Climate Reporting in line with TCFD – Purpose and practical approach

Simone Thompson
Founder & Co-Ceo CLIMADA Technologies
Sebastian Glink
Founder & Co-Ceo CLIMADA Technologies

Reporting on climate-related risks and opportunities is increasingly required by regulators, clients and investors. The recommendations by the Task Force on Climate-Related Disclosures (TCFD) are a key instrument in addressing this need. What is TCFD reporting, how should companies go about it, and what qualitative and quantitative content can be expected?

Where does it come from, where is it headed?

Climate reporting based on the recommendations developed by the Task Force on Climate-Related Disclosures (TCFD) aims at helping stakeholders assess risks companies face in relation to climate change. Given its explicit reference to financial disclosure, primary users of TCFD-related disclosure will most probably be investors, lenders, and insurance underwriters. In addition, climate reporting based on TCFD also provides corporate management with a more comprehensive risk landscape, helping them to execute their fiduciary duty. While the task force as a body has been dissolved recently, from 2024 on the IFRS Foundation takes over monitoring of the progress on companies’ climate-related disclosures from the TCFD. According to the IFRS Foundation, the IFRS S2 standard fully incorporates the recommendations of the TCFD.

Given the kinship with the only truly global financial reporting standards under the roof of the IFRS Foundation, the importance of reporting against the TCFD recommendations is evidenced by the recent Swiss regulatory mandate on climate disclosure for large companies. This mandate, which deepens the requirements under the Swiss Code of Obligations for non-financial reporting in regard to climate issues, not only requires companies to disclose a climate transition plan but clearly states that reporting based on the TCFD recommendations shall be assumed to be in accordance with the legal mandate – otherwise a company has to demonstrate compliance explicitly or declare and justify non-compliance (“comply or explain”).

Criteria rather than rules

There are different types of corporate disclosure, those based on criteria which allow for significant flexibility (often referred to as being «principles-based»), and those grounded in rules with checklists and strict indicator protocols such as prescribed data tables, («rules-based accordingly»). It is important that corporate report preparers are aware that TCFD reporting currently falls squarely into the former group (while e.g., reporting compliant with CSRD/ESRS will add more structure on climate-related disclosures). This is one of the first things we share with companies which approach us concerning TCFD reporting and request the table and list templates they need to complete – such a “fill in the blanks” approach is not how TCFD-reporting works or can be successfully addressed.

The 11 recommendations developed by the TFCD come in four pillars – governance, strategy, risk, and metrics & targets. The sequence of these four pillars shows that the architects of TCFD considered qualitative items as necessary in order to provide context to the quantitative items typically to be found in companies’ climate reports e.g., carbon emissions. The recommendations within the first three pillars – governance, strategy, risk – ask companies to disclose the division of responsibilities regarding climate issues across the organization, show how corporate strategy accounts for climate-related issues, and how climate is integrated into the corporate risk process. Only once these foundations and capabilities are addressed and explained, quantitative metrics and targets are asked for. Here it is to be noted that the TFCD, while being understood to ultimately be about “Financial Disclosures”, only specifies very few physical numbers, mainly the different scopes of carbon emissions. To what extent the company then converts GHG emissions and the outlooks of different climate scenarios (that form an integral part of TCFD) into financial terms is left rather open. While this can be done as some companies have shown, getting the variables in different scenarios to show financial outcomes requires thorough methodological crafting and is anything but trivial.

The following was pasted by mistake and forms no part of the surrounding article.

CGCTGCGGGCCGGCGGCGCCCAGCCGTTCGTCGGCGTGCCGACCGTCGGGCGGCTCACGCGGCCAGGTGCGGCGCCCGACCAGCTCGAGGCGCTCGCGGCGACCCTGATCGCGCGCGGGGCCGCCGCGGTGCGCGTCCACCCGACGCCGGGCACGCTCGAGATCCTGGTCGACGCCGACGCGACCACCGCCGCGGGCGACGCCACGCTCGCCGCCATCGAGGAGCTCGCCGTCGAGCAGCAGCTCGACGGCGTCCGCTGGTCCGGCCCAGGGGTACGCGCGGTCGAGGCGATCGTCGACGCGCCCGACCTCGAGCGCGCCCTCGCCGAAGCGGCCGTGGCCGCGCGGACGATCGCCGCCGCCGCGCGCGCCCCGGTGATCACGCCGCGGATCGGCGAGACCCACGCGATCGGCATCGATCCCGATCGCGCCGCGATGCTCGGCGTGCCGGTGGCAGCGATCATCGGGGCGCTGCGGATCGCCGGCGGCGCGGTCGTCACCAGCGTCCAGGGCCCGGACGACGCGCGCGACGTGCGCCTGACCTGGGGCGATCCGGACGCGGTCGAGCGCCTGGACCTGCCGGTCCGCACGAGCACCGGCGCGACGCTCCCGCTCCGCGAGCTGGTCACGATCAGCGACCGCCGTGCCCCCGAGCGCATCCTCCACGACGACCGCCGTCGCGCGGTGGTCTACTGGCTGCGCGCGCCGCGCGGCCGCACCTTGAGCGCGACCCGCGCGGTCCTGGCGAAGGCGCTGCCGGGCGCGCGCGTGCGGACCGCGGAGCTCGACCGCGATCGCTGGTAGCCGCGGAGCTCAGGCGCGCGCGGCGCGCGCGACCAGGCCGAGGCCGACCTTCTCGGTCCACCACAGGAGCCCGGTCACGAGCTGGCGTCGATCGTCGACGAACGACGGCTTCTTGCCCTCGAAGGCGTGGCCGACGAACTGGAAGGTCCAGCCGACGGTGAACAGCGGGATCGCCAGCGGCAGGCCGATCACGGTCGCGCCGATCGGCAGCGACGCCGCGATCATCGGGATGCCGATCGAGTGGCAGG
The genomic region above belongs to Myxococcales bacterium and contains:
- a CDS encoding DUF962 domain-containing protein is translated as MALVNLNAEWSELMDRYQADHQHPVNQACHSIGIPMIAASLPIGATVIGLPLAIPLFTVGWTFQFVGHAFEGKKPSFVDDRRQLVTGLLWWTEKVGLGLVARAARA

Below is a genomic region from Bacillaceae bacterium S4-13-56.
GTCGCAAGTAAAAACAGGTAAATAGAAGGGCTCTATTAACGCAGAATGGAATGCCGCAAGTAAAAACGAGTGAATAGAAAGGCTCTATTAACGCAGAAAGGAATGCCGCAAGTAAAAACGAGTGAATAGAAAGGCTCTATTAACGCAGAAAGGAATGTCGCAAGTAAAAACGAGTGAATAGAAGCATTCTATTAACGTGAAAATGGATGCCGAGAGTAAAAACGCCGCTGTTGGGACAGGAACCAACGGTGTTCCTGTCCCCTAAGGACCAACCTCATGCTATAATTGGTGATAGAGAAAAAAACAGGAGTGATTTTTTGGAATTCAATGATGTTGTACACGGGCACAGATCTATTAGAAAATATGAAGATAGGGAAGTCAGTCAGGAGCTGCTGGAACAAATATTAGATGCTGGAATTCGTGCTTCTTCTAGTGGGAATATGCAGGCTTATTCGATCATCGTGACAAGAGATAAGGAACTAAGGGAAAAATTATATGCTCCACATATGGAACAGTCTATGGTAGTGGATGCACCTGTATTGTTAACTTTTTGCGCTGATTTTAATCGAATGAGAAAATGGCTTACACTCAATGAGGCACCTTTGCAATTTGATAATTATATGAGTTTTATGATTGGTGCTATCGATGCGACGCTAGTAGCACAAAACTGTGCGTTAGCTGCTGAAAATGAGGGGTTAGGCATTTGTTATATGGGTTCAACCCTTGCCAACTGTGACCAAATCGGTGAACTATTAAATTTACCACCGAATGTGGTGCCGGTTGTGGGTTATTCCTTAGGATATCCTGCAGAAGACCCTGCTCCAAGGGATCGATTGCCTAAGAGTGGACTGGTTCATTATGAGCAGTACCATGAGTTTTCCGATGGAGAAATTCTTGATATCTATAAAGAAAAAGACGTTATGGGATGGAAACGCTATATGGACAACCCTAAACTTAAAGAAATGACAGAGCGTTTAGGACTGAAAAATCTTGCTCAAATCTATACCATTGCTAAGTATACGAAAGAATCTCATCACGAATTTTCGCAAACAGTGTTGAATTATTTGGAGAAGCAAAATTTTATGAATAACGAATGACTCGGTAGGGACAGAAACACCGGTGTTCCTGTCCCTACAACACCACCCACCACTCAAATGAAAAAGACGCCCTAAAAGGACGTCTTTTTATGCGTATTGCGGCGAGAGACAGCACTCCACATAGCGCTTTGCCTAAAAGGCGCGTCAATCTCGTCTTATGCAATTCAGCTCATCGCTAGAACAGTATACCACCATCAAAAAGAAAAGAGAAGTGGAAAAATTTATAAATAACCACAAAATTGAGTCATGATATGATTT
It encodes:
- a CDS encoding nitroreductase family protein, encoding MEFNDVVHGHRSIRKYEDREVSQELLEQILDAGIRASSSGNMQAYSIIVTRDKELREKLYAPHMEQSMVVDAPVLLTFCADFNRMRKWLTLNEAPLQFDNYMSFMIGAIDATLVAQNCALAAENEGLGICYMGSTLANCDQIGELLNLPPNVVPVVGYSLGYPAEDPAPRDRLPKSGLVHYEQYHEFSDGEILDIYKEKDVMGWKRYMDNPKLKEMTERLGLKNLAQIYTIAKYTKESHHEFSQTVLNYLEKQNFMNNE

Capabilities as the key objective

This structure and emphasis of TCFD reporting allows the report users, primarily in financial markets but also beyond, to understand whether a company has a strategy for dealing with climate risks, has the ability to execute on that strategy, and can recognize changes in climate-related risks early on and react as needed.

This approach makes a lot of sense if one considers the significant uncertainties not only of climate change itself but more so of their impact on corporate risks and opportunities. A value at risk number or similar indicators alone could be expected to be much too uncertain for financial market participants to make decisions on how – or whether – to work with a specific company. In contrast, requiring that companies as investees in investment portfolios or as partners in financial transactions have robust capabilities to deal with climate risks can be a meaningful yardstick for economic decisions.

Scenarios, including physical risk modeling

Against the background of the high uncertainties, it makes sense that the TCFD standard requires companies to disclose how they consider climate-related scenarios. The idea is not to ask them to say what will happen (that would hardly be possible) but how they would react to and thrive in possible futures. This requirement on scenario integration clearly impacts both strategy and risk management, even though in the TCFD recommendations scenarios are primarily highlighted in the strategy section. And while the TCFD provides some leeway concerning how qualitative or quantitative scenarios articulation needs to be, there is a clear trend and market expectation that the often qualitative scenario consideration in early TCFD reports is developed further and includes more quantitative information.